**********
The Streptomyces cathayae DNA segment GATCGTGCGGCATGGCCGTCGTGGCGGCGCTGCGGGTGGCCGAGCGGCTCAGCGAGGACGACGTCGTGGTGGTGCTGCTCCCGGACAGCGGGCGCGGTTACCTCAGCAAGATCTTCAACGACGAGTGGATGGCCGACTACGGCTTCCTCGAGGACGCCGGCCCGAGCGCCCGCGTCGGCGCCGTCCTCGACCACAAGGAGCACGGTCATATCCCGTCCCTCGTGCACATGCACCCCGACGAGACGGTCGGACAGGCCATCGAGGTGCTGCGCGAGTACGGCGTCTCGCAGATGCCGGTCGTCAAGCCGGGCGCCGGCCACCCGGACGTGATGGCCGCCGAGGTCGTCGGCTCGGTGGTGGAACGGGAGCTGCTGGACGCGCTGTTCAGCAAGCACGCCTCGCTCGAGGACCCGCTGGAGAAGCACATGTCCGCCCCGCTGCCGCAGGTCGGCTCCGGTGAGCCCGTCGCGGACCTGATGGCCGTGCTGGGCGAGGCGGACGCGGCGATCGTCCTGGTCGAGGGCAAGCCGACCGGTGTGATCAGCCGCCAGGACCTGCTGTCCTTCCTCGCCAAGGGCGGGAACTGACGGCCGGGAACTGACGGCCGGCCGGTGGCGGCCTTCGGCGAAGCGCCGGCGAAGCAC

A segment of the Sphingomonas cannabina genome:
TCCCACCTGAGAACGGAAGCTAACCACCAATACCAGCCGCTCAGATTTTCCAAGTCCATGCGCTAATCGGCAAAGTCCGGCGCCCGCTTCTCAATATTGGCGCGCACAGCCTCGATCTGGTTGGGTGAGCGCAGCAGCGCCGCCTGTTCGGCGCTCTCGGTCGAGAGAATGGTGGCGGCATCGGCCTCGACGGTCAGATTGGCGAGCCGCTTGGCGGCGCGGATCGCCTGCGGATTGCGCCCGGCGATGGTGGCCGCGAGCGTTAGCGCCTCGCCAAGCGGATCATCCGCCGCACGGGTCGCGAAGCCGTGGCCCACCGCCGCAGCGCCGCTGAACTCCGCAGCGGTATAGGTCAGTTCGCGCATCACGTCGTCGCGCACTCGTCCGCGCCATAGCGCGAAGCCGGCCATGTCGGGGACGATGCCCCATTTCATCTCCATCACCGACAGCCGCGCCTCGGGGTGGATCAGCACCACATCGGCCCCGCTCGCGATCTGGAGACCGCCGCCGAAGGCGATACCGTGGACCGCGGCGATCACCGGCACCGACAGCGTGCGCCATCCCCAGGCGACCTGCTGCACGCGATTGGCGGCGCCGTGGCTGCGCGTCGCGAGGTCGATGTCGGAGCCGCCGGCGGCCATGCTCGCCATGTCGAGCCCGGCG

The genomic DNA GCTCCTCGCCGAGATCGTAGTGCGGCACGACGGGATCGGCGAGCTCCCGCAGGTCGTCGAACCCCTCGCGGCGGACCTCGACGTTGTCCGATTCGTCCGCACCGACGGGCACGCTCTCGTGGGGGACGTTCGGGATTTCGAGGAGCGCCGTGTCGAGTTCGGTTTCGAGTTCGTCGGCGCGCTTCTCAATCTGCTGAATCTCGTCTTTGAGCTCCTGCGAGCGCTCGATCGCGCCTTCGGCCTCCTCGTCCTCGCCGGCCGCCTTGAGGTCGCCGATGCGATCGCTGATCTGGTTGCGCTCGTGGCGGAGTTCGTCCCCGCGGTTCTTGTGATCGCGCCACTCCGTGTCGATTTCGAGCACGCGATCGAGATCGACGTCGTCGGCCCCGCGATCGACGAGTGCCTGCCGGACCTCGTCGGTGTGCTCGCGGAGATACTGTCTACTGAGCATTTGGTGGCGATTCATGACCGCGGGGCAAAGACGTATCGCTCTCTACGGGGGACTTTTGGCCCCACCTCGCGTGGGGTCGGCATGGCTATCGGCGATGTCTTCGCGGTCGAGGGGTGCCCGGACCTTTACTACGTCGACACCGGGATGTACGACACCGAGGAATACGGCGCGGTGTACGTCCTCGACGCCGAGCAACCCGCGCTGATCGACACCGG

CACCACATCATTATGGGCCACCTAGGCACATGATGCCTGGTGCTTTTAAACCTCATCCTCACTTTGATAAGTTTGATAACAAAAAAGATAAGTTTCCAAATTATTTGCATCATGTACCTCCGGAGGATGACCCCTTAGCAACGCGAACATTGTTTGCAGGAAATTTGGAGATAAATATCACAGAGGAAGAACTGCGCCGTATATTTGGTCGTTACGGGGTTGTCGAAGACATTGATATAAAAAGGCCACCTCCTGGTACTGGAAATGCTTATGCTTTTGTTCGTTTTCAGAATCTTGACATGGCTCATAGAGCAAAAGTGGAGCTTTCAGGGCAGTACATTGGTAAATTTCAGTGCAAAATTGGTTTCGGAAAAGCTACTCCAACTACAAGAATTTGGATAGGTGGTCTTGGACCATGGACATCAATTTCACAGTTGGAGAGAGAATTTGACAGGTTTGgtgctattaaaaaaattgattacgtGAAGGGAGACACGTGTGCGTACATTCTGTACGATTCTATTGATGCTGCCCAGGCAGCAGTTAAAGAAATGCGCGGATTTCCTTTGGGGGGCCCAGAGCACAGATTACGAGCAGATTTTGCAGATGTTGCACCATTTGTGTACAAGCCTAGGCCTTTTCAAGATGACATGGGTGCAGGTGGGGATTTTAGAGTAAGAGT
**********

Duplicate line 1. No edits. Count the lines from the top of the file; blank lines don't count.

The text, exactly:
The Streptomyces cathayae DNA segment GATCGTGCGGCATGGCCGTCGTGGCGGCGCTGCGGGTGGCCGAGCGGCTCAGCGAGGACGACGTCGTGGTGGTGCTGCTCCCGGACAGCGGGCGCGGTTACCTCAGCAAGATCTTCAACGACGAGTGGATGGCCGACTACGGCTTCCTCGAGGACGCCGGCCCGAGCGCCCGCGTCGGCGCCGTCCTCGACCACAAGGAGCACGGTCATATCCCGTCCCTCGTGCACATGCACCCCGACGAGACGGTCGGACAGGCCATCGAGGTGCTGCGCGAGTACGGCGTCTCGCAGATGCCGGTCGTCAAGCCGGGCGCCGGCCACCCGGACGTGATGGCCGCCGAGGTCGTCGGCTCGGTGGTGGAACGGGAGCTGCTGGACGCGCTGTTCAGCAAGCACGCCTCGCTCGAGGACCCGCTGGAGAAGCACATGTCCGCCCCGCTGCCGCAGGTCGGCTCCGGTGAGCCCGTCGCGGACCTGATGGCCGTGCTGGGCGAGGCGGACGCGGCGATCGTCCTGGTCGAGGGCAAGCCGACCGGTGTGATCAGCCGCCAGGACCTGCTGTCCTTCCTCGCCAAGGGCGGGAACTGACGGCCGGGAACTGACGGCCGGCCGGTGGCGGCCTTCGGCGAAGCGCCGGCGAAGCAC